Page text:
102 years ago, two Rockland natives enlisted

Rockland Memorial Day looks back 100 years

Mon, 05/27/2019 - 5:45pm

ROCKLAND — Due to construction near the intersection of Park and Main streets in Rockland, the city’s annual Memorial Day Parade was cancelled. But no one can ever cancel acknowledgment of the sacrifices made by those who’ve passed.

On a mostly sunny, Monday, May 27, a crowd of all ages directed their attention toward a flag in Chapman Park. With palm to the heart, fingers to the forehead, and harmony to the wind, communal recognition carried forth along the morning breeze. 

Speakers thanked Veterans of all services and conflicts, yet dedicated special attention on WWI.

June 5 and 6, 1917 – 102 years ago – two Rockland natives became the city’s first sons to enlist. One year later, both suffered mortal wounds in separate June battles.

Pvt First Class Arthur E. Winslow was born June 15, 1895, and enlisted June 6, 1917. He was mortally wounded, June 16, 1918, passed away July 6, 1918, and is buried in France.

Lt. Albert D. Holbrook was born January 26, 1896, and enlisted June 5, 1917. He was mortally wounded June 6, 1918, passed away June 19, 1918, and is also buried in France.

“Back then, before cameras remembered color, blood flowed gray on foreign land,” said Carol Bachofner, in her poem In Memoriam, the lost of WWI. “Back then, the War Office notified families by telegram or presence on the doorstep. Sons lost. Brothers, husbands, fathers, lost....A little piece of war shadow chills the day, covers us all today....A lifetime of honorable bodies scattered like seed on the fallow ground of war.”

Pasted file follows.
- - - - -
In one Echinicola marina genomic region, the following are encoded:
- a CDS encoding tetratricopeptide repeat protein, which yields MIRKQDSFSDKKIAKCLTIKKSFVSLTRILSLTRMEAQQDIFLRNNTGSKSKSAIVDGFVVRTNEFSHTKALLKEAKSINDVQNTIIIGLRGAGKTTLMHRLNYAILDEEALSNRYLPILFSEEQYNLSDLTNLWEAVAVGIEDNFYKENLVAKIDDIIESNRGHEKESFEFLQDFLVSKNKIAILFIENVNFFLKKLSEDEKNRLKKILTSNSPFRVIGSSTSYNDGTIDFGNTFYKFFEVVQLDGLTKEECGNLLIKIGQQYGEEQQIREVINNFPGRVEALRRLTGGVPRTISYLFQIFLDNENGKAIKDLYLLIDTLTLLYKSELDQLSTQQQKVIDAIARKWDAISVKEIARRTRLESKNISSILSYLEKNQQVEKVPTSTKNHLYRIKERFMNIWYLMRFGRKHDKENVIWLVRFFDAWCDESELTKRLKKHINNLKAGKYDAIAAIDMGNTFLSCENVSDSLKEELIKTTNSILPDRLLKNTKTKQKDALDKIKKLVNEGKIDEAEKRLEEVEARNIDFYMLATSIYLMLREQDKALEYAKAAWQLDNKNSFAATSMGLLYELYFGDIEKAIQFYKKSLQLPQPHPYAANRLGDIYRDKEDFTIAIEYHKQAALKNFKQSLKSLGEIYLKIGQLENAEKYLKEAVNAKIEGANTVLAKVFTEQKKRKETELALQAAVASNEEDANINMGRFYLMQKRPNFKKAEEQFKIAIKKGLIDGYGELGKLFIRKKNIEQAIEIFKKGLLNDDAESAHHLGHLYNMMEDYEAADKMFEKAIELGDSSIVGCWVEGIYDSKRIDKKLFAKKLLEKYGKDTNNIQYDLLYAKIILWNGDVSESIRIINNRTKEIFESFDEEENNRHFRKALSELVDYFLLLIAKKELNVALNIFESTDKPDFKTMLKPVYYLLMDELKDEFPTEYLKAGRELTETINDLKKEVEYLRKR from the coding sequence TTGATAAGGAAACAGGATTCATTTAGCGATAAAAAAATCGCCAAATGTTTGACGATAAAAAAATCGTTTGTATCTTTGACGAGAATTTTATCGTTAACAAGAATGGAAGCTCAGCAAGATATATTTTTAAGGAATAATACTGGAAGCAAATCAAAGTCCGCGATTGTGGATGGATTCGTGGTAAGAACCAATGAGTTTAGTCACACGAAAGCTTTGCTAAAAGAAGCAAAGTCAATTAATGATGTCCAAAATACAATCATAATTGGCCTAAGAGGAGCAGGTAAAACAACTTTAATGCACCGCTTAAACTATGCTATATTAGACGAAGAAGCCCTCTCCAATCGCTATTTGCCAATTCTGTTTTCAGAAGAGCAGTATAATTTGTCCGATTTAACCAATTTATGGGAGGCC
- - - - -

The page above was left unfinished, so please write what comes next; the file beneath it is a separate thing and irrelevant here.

Those Rockland sons have passed on, but not forgotten, thanks in part to Winslow-Holbrook-Merrifield American Legion Post 1, in Rockland, which received its charter on June 26, 1919.

“It’s hard to believe that this post has been around for 100 years,” said Bob Ruger, historian for the American Legion. “I pray that it will be around for another 100 years, so that we can continue doing these.”

In fact, the Post participated in its first Memorial Day on May 30, 1919, before the charter became official.

“It is important to us Veterans and Legion members to honor our past and those who gave their lives for America,” said Ruger. “There’s no greater sacrifice. Americans have been putting their lives on the line since the beginning of the United States, and will continue to do so.”

The Midcoast Area Veteran’s Memorial Wall is located on the grounds of Rockland’s American Legion. It’s dedicated to Veteran’s and all Veteran families from all wars and conflicts.

“The memorial was created to give the Midcoast Maine community a place to reflect and honor the veterans and their lives,” said Ruger. “Take a walk, and look over all of the tiles. You may be surprised to find a family member somewhere there.”

Tiles can still be added.

For others, memories and recognition shared at Chapman Park allowed for a few moments to pause, reflect, converse and unite with the help of Walter Hutchins, Marlene Hall and the Bay Winds Ensemble, Honor Guards from Rockland Coast Guards Station and Marine Corps Majors Post 637, Reverend Lael Sorensen, Poet Carol Bachofner, Master Sergeant retired Horace Benner from the U.S. Air Force, Owls Head Transportation Museum, Rockland Police, and Rockland Fire and EMS.

“All of the Veterans present and past, we thank you so much for your service and the continued service,” said Walter Hutchins. 

 

Reach Sarah Thompson at news@penbaypilot.com